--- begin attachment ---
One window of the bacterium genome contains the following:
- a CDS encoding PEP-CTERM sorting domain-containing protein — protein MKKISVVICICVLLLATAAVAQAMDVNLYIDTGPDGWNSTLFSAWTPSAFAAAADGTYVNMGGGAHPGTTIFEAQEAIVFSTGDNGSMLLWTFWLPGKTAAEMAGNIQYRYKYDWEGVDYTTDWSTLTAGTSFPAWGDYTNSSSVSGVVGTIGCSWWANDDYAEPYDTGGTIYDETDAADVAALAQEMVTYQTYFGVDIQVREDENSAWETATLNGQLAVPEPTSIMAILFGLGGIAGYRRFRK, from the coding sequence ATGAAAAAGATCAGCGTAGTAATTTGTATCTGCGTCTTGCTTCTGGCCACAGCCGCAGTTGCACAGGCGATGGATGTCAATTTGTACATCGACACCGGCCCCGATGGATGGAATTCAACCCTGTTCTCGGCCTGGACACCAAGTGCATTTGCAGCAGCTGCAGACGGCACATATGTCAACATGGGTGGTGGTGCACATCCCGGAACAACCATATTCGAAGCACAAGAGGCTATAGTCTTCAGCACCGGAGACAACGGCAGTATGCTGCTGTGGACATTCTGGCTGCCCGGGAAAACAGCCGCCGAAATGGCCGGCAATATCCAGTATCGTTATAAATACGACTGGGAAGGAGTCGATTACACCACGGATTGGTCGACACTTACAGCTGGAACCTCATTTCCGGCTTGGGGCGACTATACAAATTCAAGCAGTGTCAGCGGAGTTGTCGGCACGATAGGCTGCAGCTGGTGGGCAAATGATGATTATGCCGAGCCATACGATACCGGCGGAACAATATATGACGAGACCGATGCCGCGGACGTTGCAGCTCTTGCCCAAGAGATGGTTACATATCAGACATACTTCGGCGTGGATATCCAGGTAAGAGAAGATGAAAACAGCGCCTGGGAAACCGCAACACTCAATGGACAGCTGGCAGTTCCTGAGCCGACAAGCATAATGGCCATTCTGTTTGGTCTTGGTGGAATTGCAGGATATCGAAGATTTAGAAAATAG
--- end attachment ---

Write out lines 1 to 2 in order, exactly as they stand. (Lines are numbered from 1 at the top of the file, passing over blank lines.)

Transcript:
One window of the bacterium genome contains the following:
- a CDS encoding PEP-CTERM sorting domain-containing protein — protein MKKISVVICICVLLLATAAVAQAMDVNLYIDTGPDGWNSTLFSAWTPSAFAAAADGTYVNMGGGAHPGTTIFEAQEAIVFSTGDNGSMLLWTFWLPGKTAAEMAGNIQYRYKYDWEGVDYTTDWSTLTAGTSFPAWGDYTNSSSVSGVVGTIGCSWWANDDYAEPYDTGGTIYDETDAADVAALAQEMVTYQTYFGVDIQVREDENSAWETATLNGQLAVPEPTSIMAILFGLGGIAGYRRFRK, from the coding sequence ATGAAAAAGATCAGCGTAGTAATTTGTATCTGCGTCTTGCTTCTGGCCACAGCCGCAGTTGCACAGGCGATGGATGTCAATTTGTACATCGACACCGGCCCCGATGGATGGAATTCAACCCTGTTCTCGGCCTGGACACCAAGTGCATTTGCAGCAGCTGCAGACGGCACATATGTCAACATGGGTGGTGGTGCACATCCCGGAACAACCATATTCGAAGCACAAGAGGCTATAGTCTTCAGCACCGGAGACAACGGCAGTATGCTGCTGTGGACATTCTGGCTGCCCGGGAAAACAGCCGCCGAAATGGCCGGCAATATCCAGTATCGTTATAAATACGACTGGGAAGGAGTCGATTACACCACGGATTGGTCGACACTTACAGCTGGAACCTCATTTCCGGCTTGGGGCGACTATACAAATTCAAGCAGTGTCAGCGGAGTTGTCGGCACGATAGGCTGCAGCTGGTGGGCAAATGATGATTATGCCGAGCCATACGATACCGGCGGAACAATATATGACGAGACCGATGCCGCGGACGTTGCAGCTCTTGCCCAAGAGATGGTTACATATCAGACATACTTCGGCGTGGATATCCAGGTAAGAGAAGATGAAAACAGCGCCTGGGAAACCGCAACACTCAATGGACAGCTGGCAGTTCCTGAGCCGACAAGCATAATGGCCATTCTGTTTGGTCTTGGTGGAATTGCAGGATATCGAAGATTTAGAAAATAG